The Arab Spring has made even more urgent the question of whether nonviolence can work against repressive regimes. The events of this year—breathtaking in their momentousness—have been maddeningly complicated. In two countries (Egypt and Tunisia), mainly nonviolent mass movements have succeeded in toppling autocracies. In another (Libya), the uprising had to arm itself—and be aided by outside intervention—before it ousted the country’s dictator. In yet others (such as Syria, Yemen, and Bahrain), the rebellions—varying combinations of peaceful protest and violence—have been stymied for now, at least.
So, what works better, nonviolent resistance or violent revolution? A new book by two scholars, Erica Chenoweth and Maria J. Stephan, attempts to answer this once and for all.
They analyzed an astonishing 323 campaigns over the past century. The book is an expansion of a paper that the authors wrote for the journal International Security in 2008 that caught the attention of many, since it was the first definitive study of its kind. (I cited the article in my book on Islam and nonviolence.)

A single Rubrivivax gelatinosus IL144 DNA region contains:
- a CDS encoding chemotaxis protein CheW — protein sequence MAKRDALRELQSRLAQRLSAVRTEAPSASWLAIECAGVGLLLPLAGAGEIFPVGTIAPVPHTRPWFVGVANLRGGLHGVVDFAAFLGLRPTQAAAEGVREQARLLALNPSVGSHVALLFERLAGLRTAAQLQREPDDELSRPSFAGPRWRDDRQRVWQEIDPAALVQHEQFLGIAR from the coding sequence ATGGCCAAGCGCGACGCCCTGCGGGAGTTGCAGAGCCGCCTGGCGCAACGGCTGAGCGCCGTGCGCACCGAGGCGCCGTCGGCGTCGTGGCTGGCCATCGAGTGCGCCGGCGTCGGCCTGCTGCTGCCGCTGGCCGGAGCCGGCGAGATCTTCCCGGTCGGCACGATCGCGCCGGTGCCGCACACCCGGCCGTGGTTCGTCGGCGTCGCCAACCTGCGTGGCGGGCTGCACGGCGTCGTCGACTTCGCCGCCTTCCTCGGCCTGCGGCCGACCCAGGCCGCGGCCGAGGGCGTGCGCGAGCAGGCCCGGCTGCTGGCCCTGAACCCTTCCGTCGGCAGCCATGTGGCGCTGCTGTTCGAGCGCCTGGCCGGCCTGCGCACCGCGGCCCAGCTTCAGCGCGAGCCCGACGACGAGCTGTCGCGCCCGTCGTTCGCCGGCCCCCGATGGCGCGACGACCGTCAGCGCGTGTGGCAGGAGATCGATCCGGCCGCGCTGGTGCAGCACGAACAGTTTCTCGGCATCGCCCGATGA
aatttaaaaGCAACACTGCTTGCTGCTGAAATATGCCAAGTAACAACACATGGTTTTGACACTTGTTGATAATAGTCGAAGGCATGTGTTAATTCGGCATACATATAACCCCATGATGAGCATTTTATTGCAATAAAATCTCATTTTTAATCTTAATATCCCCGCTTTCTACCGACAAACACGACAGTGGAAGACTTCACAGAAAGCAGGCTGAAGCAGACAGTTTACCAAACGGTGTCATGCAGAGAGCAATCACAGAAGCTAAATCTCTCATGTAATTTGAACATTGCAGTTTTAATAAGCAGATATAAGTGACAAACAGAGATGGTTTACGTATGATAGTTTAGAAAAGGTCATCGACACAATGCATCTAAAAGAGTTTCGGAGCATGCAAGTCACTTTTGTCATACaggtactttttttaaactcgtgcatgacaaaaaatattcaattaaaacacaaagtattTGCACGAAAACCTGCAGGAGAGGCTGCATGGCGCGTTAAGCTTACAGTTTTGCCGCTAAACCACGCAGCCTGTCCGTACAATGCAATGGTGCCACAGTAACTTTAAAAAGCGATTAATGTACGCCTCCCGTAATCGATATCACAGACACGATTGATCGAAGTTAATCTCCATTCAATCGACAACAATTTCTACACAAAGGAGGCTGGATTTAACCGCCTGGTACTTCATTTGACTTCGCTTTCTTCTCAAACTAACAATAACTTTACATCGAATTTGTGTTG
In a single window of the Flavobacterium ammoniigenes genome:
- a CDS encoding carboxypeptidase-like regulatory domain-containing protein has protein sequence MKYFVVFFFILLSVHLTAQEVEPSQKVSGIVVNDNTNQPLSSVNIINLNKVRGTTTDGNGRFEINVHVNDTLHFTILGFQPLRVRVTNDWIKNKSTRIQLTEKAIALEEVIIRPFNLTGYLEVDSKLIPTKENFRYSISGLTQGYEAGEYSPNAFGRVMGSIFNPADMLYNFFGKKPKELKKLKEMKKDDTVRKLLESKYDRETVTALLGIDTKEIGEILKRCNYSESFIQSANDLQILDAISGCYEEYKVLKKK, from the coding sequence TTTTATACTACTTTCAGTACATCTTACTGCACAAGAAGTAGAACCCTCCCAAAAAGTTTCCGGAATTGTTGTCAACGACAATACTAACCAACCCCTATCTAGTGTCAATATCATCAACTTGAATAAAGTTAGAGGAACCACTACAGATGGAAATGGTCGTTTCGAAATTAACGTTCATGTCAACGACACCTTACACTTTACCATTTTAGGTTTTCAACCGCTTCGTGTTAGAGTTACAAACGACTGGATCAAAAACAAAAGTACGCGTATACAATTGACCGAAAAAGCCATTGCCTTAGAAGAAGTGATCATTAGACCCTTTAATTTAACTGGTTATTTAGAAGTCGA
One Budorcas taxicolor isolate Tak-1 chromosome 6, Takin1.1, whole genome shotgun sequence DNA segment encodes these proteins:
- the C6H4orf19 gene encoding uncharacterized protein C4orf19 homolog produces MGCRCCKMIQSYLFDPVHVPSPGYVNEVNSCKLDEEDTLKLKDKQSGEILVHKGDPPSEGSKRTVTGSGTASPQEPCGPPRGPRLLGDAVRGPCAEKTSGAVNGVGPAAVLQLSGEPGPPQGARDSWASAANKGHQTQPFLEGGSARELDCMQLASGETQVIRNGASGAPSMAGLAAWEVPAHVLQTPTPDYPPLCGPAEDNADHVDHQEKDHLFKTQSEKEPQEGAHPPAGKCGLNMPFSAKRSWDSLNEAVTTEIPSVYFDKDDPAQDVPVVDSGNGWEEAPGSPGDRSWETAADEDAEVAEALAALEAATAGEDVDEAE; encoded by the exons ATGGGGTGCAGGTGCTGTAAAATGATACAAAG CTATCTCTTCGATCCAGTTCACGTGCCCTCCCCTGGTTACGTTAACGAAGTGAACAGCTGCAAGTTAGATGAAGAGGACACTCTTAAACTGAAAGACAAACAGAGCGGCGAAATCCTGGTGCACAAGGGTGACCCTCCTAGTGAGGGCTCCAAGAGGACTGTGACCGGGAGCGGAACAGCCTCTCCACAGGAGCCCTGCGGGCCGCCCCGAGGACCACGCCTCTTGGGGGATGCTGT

“The most striking finding is that between 1900 and 2006, nonviolent resistance campaigns were nearly twice as likely to achieve full or partial success as their violent counterparts,” the authors write in their book.
Nonviolent resistance doesn’t have to manifest itself as people coming out in the streets in massive numbers. Rather, it “is just as likely to take the form of stay-aways, sit-ins, occupations, economic boycotts, and so forth,” the authors write. In their survey, Chenoweth and Stephan found that “the average nonviolent campaign has over 200,000 members—about 150,000 more active participants than the average violent campaign.” Of the twenty-five largest campaigns, twenty have been nonviolent, and of these a full 70 percent have been successes.
“When large numbers of people in key sectors of society stop obeying and engage in prolonged acts of social, political, and economic disruption, they may fundamentally alter the relationship between ruler and ruled,” they write. “If mass participation is associated with campaign success, then nonviolent campaigns have an advantage over violent ones.”